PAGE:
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Brian McGrory

Nagging questions about Santorum

NORTHFIELD, N.H. - Of all the places I never wanted to find myself in this new year, the most obvious being any car driven by Tim Murray, a Rick Santorum for President event would rank very high on that list.

Seriously, just a couple of weeks ago, the guy didn’t even have events. They were more like incidents, virtually unnoticed in this circus of a Republican campaign. Most people assumed he was running because of his seven kids, as in: “Hey, honey, have the little munchkins call me on their way to bed. I’ll be in Iowa for the next year talking about family values.’’

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But a funny thing happened in this week’s caucus. After cycling through every other possible Mitt Romney alternative, the voters had just one candidate left, so there was Rick Santorum, in the right place at the right time.

Which is how I came to be standing in a renovated train depot in this idyllic New Hampshire hamlet yesterday, me and what felt like a million other people. All 100-plus folding chairs were occupied. Residents lined every inch of the wood-planked walls. Reporters and cameramen battled for inches in the back of the room.

Santorum walked in through a rear door, on time and all alone, the picture of absolute calm. He stood before the crowd with neither a microphone nor notes and delivered a low-key civics lesson on America’s ills, conservative style, talking in depth about Social Security funding, Medicare alternatives, the importance of a strong defense, and foreign policy choices. Notably, he never invoked his God.

The crowd ate it up, for good reason. All of a sudden, Santorum could basically turn the phone book into a compelling narrative. Just for chuckles, contrast that with Mitt Romney’s first post-Iowa event the day before in Manchester, an exquisite disaster.

There were indications that Romney was finding his voice and stride on the Great Plains, that he was filling his speeches with soaring rhetoric about the beauty of America and the promise of its people. He forgot to pack the magic for the trip back east.

He arrived on stage in a ridiculously ham-handed pair of whiskered jeans that screamed fern bar more than farm field - “Dirty martini, please, hold the alcohol.’’ Words tumbled out of his mouth nearly incoherently. Sentences crashed into each other. Thoughts careened out of control, not a punctuation mark to be found. The lowlight came when Romney’s new friend, John McCain, puffed out his chest and ominously told a heckling kid from Occupy Boston, “Hey, be quiet.’’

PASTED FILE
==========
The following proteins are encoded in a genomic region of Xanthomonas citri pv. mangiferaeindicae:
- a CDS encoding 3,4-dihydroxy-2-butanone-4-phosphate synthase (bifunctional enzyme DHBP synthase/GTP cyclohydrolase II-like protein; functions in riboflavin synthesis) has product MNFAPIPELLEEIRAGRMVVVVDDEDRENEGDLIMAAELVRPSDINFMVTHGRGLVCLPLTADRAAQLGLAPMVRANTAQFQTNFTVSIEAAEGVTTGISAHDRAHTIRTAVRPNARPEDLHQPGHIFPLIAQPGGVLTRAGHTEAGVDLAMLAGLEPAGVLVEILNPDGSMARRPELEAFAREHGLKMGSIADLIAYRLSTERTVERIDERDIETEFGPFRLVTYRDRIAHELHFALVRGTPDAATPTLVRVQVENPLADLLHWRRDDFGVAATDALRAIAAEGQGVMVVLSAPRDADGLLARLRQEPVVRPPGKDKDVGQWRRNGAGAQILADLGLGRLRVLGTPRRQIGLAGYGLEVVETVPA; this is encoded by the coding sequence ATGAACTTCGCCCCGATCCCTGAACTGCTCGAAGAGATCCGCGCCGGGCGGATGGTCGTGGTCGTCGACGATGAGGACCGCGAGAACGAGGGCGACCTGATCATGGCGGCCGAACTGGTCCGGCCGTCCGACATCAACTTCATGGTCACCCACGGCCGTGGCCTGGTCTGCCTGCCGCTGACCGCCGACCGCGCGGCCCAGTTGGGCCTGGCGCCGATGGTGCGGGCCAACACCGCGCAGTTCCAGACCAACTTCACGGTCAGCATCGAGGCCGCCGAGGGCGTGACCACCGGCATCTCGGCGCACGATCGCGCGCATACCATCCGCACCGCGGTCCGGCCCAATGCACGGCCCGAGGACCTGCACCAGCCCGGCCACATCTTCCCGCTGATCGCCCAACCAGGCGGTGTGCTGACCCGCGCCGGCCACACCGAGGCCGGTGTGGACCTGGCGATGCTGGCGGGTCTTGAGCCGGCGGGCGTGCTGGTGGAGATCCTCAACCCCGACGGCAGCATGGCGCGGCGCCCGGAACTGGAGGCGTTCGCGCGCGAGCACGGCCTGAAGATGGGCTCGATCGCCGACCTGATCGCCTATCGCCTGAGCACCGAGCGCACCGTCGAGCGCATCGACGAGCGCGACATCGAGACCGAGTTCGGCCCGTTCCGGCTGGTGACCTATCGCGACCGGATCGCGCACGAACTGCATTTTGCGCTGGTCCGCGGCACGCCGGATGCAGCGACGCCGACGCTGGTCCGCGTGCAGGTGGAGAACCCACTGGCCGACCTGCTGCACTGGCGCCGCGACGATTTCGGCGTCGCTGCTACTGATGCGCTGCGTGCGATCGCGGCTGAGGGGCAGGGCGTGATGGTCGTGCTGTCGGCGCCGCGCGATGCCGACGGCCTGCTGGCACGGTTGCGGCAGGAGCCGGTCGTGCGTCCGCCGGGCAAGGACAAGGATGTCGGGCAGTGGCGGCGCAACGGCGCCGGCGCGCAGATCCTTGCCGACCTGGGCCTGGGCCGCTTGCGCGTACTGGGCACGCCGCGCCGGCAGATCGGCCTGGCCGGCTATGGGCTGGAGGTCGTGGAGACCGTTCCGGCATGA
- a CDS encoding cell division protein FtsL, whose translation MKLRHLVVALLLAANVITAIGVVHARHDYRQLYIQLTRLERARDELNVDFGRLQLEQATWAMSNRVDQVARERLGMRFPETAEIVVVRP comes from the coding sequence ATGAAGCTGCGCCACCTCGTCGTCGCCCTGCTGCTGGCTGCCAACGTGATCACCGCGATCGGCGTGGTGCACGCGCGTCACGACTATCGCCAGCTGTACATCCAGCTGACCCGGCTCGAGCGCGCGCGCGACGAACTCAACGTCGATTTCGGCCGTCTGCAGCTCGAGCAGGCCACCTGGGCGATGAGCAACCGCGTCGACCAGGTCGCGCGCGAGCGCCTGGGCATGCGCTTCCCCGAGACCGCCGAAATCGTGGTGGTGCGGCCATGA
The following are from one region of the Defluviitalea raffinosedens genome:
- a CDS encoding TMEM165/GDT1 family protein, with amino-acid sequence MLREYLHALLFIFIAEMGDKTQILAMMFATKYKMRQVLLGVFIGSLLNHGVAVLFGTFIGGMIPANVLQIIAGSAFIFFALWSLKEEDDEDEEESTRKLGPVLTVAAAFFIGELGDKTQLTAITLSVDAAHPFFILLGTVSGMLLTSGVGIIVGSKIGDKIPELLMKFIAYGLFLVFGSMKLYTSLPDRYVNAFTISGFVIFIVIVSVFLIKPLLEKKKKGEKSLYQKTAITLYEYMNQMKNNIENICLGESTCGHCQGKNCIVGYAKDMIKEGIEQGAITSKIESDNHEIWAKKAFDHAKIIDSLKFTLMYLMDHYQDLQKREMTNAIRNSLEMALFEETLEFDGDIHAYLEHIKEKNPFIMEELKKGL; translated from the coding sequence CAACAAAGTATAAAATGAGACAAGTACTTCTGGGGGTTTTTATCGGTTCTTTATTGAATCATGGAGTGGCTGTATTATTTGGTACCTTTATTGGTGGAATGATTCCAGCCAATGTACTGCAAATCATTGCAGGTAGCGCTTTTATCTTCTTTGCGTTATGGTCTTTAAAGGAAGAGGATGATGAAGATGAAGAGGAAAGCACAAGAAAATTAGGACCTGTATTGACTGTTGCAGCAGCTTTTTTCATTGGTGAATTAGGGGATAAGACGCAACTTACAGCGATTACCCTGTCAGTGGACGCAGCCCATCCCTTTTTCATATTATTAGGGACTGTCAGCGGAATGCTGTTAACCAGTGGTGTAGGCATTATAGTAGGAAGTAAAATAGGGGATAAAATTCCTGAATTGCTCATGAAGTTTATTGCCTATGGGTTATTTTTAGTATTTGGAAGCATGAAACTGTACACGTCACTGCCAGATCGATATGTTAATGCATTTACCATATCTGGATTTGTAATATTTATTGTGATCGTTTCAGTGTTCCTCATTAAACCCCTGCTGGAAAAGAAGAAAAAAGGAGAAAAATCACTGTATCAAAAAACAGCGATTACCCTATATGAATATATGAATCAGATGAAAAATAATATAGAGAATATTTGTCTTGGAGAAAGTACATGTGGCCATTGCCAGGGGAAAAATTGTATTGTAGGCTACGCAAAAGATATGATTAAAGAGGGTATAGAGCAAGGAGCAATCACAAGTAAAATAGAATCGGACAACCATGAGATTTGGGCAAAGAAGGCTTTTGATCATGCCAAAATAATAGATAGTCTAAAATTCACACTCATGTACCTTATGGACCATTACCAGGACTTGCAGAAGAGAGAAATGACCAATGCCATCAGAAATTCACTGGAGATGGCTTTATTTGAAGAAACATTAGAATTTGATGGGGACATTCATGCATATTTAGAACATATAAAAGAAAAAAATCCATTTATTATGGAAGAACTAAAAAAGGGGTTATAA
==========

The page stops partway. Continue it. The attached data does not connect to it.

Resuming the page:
Back to Santorum. For more than an hour, he bantered easily, his answers sometimes humorous and always detailed. He even invoked Robert Frost, as in, “I’d like to stay and answer more questions, but miles to go before I sleep.’’

But just as I was about to slip under his spell, I remembered something, something about Santorum, something that had been nagging all along. Yes, of course, Boston, the Catholic priest scandal, and his absurd insult of an entire city.

Let’s go right to Santorum’s 2002 quote: “While it is no excuse for this scandal, it is no surprise that Boston, a seat of academic, political, and cultural liberalism in America, lies at the center of the storm.’’

This from the same senator who intruded on Terri Schiavo’s deathbed and said she was “executed’’ when they pulled life support. He told The New York Times that gay marriage “absolutely’’ threatens his own marriage. He once compared homosexuality to bestiality. No wonder he lost his 2006 Senate seat by 18 points.

I tried to ask him whether he regretted his remarks about Boston, but given the newfound popularity, you couldn’t get near the guy. So I slipped his one aide a note. I’m sure he’ll call when he has the time, which will be exactly when voters remember what Santorum is really all about.

Until then, stay tuned. This Republican road show is only getting better.

Brian McGrory is a Globe columnist. He can be reached at mcgrory@globe.com.
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